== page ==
ABB, Hitachi Team Up on HVDC in Japan
ABB and Hitachi have agreed to form a joint venture for high voltage direct current (HVDC) system solutions in Japan.
The new entity, to be based in Tokyo, will be responsible for the design, engineering, supply and after-sales services related to the DC system of HVDC projects bringing ABB’s latest technologies to the Japanese market where Hitachi will be the prime contractor.
Hitachi and ABB will take equity interests of 51 percent and 49 percent respectively. This is the first step of a strategic partnership between the two companies to contribute to the evolution of Japan’s power network. Hitachi and ABB will explore further strengthening of the relationship and address opportunities to widen the scope for future collaboration.
The joint venture is expected to commence operations in the coming months, subject to the necessary approvals and statutory procedures.
“Since the first development in the 1970s, Hitachi has participated in every HVDC project in Japan and has continued to underpin the stabilization of the electricity grid. I am confident that the establishment of a new company combining the strengths of Hitachi and ABB will provide a framework for the timely provision of the new technologies required by the Japanese HVDC market. By enhancing and expanding the HVDC business through its partnership with ABB, which has a strong performance record in the global market, Hitachi will continue to contribute to the stabilization of Japan’s electric power grid.” said Hiroaki Nakanishi, Chairman & CEO of Hitachi, Ltd.
“ABB pioneered HVDC 60 years ago and has continually pushed the boundaries of this technology,” said Ulrich Spiesshofer, CEO of ABB. “Our presence across half the world’s installed base and our capability to develop and manufacture all major components of the HVDC value chain inhouse have put us in a leading position in the industry. We are proud to enter into this partnership with Hitachi, with a solid reputation and extensive, 100 year experience in the Japanese market. Together we can build on our complementary strengths to play our part in the evolution of Japan’s power infrastructure.”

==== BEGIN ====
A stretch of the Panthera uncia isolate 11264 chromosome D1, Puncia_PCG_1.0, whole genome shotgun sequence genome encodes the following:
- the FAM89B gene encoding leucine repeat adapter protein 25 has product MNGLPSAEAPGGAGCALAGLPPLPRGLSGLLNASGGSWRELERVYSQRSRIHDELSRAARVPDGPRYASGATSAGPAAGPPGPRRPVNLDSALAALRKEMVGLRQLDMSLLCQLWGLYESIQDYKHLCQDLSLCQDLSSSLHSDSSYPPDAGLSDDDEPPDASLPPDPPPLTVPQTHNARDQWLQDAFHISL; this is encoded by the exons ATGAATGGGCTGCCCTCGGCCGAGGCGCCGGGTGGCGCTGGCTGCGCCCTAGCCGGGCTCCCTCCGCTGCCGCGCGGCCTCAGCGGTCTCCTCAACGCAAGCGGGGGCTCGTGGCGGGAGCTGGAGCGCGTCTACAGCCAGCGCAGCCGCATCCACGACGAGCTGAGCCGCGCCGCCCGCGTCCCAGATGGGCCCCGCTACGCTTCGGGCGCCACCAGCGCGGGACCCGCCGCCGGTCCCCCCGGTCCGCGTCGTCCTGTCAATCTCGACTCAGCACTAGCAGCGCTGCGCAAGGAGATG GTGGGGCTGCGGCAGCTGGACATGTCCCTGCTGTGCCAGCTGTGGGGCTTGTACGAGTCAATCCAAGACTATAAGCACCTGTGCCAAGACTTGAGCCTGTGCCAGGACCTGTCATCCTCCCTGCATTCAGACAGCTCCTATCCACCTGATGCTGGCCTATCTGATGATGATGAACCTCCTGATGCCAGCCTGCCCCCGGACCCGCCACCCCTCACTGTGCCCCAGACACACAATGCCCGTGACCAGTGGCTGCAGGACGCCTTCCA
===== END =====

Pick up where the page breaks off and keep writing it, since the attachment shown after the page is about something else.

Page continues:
The global HVDC market has seen many projects using line commutated converter technology (LCC) HVDC systems since the 1970s, while the development of voltage source converter (VSC) systems has advanced as a new technology since around 2000. In recent years there has been a particular focus on using HVDC to connect renewable energy sources. This has seen an increase in VSC-HVDC transmission systems, which facilitate grid-stabilization. The technology is ideal for long-distance underground and underwater power links and interconnections, and is increasingly being deployed across a range of applications. These include the integration of renewable energies from land-based and offshore wind farms, the mainland power supply to islands and offshore oil and gas platforms, city center in-feeds where space is a major constraint, and cross-border interconnections that often require subsea links.
In Japan, nine HVDC projects were carried out up to 2006, all of them using the LCC type. Now, with the increasing introduction of renewable energy and innovation in electric power systems, demand for VSC-HVDC systems is expected to increase for applications such as wide-area power transmission grids and connection of offshore wind farms.